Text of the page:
A bill to stabilize Affordable Care Act markets, if it passes as-is, would provide certainty to insurers that a key subsidy to help pay for low-income consumers will be funded and would allow states to run their own health systems under an expedited review process.
The bill by Sens. Lamar Alexander, R-Tenn., and Patty Murray, D-Wash., still in draft form, is designed to immediately bring stability and certainty to state exchanges that have seen insurers whittle down their offerings or exit completely.
The draft provides cost-sharing reduction payments to insurers through 2019, filling a void President Donald Trump created with his decision to pull them Oct. 12.
Cost-sharing reductions, or CSRs, are payments made to insurers by the government to help cover low-income or high-risk consumers. Without the subsidies, insurers bear the full brunt of healthcare costs.
Chris Sloan, senior manager at research firm Avalere Health, said in an interview that even if the measure is passed, for the rest of 2017, insurers are still going to "eat" the loss of CSRs.
But conceivably, Sloan said, states that have allowed two sets of rates could "flip back" to rates that insurers filed with the assumption that CSRs would be funded.
Earlier in the year, at least 14 states allowed insurers to double-file rates — one assuming CSRs would be funded, and another, unfunded.
"It is going to be an absolute mess trying to get everything together," Sloan said. "Every day you get closer to open enrollment is less time to reload rates or change things."
Open enrollment begins Nov. 1 and runs until Dec. 15.
According to health policy experts at the Kaiser Family Foundation, cost-sharing reductions are still available to eligible individuals in the marketplace with incomes at 100% to 250% above the federal poverty level. In addition, Kaiser experts said on a call with reporters Oct. 18, 57% of marketplace enrollees were eligible for CSRs in 2017.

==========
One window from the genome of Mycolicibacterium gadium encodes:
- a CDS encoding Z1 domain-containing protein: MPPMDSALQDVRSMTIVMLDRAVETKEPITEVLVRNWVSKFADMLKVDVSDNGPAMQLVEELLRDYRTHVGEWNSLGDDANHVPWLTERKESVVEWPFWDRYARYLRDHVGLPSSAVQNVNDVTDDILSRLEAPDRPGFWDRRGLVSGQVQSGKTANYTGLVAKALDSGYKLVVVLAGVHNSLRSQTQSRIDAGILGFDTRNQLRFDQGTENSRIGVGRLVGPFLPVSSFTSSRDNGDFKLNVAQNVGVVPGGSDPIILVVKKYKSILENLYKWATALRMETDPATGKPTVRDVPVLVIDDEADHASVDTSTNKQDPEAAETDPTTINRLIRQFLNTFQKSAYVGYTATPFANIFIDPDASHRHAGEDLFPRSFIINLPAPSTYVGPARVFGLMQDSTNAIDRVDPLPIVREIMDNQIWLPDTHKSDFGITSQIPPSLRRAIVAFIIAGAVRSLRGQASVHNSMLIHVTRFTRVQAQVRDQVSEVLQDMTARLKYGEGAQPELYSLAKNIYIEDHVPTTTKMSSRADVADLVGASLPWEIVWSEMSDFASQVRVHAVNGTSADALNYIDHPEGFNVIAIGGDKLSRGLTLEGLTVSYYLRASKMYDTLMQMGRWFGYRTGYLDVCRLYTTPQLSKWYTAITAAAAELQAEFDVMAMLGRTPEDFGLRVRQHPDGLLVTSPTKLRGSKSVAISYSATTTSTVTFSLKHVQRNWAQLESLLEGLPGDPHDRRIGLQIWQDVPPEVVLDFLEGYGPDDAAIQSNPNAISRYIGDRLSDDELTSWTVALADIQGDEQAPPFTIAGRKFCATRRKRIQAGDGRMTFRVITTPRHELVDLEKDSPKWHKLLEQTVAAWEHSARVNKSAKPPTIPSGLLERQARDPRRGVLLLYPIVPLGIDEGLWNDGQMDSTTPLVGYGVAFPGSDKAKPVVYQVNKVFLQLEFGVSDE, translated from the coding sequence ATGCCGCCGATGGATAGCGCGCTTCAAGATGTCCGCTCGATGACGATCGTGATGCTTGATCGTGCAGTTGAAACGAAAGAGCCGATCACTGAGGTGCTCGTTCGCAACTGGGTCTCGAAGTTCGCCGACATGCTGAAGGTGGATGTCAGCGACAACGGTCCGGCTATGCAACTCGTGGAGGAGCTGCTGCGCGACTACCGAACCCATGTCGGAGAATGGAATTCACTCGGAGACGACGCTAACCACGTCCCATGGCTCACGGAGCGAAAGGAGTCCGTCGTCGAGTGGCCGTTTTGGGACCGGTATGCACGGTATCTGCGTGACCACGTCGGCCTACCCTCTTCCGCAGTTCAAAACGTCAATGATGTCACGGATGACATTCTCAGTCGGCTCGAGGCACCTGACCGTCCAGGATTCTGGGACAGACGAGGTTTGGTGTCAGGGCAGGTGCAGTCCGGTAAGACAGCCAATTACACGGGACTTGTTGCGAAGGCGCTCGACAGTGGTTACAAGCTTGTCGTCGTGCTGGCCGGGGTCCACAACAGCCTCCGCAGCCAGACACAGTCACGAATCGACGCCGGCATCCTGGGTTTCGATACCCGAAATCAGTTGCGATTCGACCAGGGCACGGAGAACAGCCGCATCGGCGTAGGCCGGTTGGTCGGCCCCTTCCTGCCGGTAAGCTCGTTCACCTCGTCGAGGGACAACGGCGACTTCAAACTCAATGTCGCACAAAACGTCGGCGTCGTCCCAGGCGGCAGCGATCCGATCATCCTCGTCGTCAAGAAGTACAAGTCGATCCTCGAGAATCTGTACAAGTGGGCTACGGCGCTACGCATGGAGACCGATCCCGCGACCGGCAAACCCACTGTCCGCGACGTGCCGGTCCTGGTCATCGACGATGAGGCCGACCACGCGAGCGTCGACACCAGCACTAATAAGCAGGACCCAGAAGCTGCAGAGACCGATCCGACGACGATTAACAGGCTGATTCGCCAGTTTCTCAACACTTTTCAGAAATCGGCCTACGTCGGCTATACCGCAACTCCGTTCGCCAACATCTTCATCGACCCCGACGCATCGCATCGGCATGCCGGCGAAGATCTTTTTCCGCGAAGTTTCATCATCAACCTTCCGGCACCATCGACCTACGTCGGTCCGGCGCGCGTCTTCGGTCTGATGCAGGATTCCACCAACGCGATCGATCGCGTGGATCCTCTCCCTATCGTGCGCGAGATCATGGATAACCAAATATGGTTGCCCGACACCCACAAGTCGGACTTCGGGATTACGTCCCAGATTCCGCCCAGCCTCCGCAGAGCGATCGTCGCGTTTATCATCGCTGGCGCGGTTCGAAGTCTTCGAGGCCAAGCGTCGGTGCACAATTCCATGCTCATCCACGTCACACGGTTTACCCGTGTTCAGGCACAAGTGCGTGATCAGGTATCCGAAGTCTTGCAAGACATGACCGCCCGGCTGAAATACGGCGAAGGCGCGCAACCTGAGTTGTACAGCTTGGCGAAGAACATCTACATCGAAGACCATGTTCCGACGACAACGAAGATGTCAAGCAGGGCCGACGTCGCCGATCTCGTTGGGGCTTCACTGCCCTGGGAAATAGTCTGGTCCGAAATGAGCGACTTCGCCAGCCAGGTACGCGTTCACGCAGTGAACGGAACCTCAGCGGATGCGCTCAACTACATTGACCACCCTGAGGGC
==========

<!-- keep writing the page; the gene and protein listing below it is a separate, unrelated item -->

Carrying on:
Although Trump ended the subsidies to insurers, they are still required to offer plans to CSR-eligible individuals, according to remarks made during the call by Larry Levitt, co-executive director of the Kaiser Family Foundation's Program for the Study of Health Reform and Private Insurance.
"Given that we're two weeks away from open enrollment, even if cost-sharing reduction payments are restored, premiums are not going to change at this point," Levitt said. "They'll be locked in for 2018. However, the Alexander-Murray legislation at least required states to provide a rebate to consumers and the federal government if CSRs are restored and the higher premiums are still in place."
Levitt said the draft bill would route the payments back to the government because of increased subsidies. He said that most of the rebates in the bill would go back to the federal government rather than to consumers. But, he pointed out, this section of the bill is in brackets, which means it is up for negotiation.
The bill draft also provides an additional $105.8 million for "outreach and enrollment activities for each of the open enrollment periods for plan years 2018 and 2019."
The additional money is directed toward the Centers for Medicare and Medicaid Services, which announced in August that it would reduce funding for outreach services by 90%.
In addition, the draft expands the access to "copper" plans, or the typically low-premium, high-deductible plans purchased to cover catastrophic incidents. Under current law, consumers younger than 29 are eligible to purchase copper plans. The bill would allow anyone to purchase them.
The last portion of the bill also loosens the requirements under the law's Section 1332, which allows states to apply for a waiver from CMS to run their own health system independently of the ACA.
As written, the law requires state waivers to be formally introduced in statehouses, then go through the legislative process and get a sign-off from the governor and state insurance regulator before reaching CMS. Because some state capitols only meet every other year, and the legislative process takes months, only two waivers have been approved to date.
The draft bill expedites the review process at CMS by lowering the approval process to 45 days upon submission. The expedited review process applies to all waivers submitted before the law would take effect or after, retroactively applying to waivers submitted by states like Iowa.
In addition, the bill allows the public comment period required under the ACA to run concurrent to the approval process if a submitted application is "urgent" — as in, if a state is at risk for "excessive premium increases" or an area suddenly has no insurer participation. The concurrent public comment period provision also applies if a state's application is the same or very similar to another that has gained approval.
The draft bill sets the term limit for a waiver to be six total years unless a state requests a shorter duration.
But the bill also requires that the waiver not increase the federal deficit for the term of the waiver and over the 10-year budget plan.